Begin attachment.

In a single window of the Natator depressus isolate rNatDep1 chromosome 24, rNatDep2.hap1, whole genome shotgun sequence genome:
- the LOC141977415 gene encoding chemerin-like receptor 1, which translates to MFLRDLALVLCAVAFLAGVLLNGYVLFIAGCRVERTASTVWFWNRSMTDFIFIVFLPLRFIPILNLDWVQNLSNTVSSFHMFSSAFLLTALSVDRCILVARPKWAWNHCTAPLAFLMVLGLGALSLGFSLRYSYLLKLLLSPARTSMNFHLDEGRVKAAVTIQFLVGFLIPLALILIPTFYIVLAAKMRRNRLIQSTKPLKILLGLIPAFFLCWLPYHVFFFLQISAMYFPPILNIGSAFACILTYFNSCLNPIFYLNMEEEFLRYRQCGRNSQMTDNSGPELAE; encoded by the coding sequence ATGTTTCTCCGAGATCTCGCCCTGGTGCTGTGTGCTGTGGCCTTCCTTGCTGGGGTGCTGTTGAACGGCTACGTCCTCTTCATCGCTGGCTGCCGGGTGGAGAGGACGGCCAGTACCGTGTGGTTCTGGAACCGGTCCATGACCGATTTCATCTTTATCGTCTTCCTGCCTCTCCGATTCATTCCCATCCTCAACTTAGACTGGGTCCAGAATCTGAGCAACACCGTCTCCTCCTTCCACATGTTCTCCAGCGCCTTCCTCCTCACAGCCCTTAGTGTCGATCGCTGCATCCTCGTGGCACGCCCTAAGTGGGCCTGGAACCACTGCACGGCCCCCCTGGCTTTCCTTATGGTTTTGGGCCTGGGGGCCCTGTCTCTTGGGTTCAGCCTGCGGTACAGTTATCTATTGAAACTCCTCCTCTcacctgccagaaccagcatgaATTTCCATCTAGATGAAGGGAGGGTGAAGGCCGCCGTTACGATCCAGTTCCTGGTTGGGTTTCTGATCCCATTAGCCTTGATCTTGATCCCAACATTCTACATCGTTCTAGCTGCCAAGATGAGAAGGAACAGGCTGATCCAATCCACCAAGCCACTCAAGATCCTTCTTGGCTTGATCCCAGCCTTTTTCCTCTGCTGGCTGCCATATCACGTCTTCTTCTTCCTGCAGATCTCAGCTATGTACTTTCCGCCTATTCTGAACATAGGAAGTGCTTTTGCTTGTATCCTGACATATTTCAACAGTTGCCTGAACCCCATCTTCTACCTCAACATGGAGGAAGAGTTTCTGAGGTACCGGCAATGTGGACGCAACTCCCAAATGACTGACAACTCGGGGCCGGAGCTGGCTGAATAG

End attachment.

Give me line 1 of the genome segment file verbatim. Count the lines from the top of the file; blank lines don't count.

In a single window of the Natator depressus isolate rNatDep1 chromosome 24, rNatDep2.hap1, whole genome shotgun sequence genome: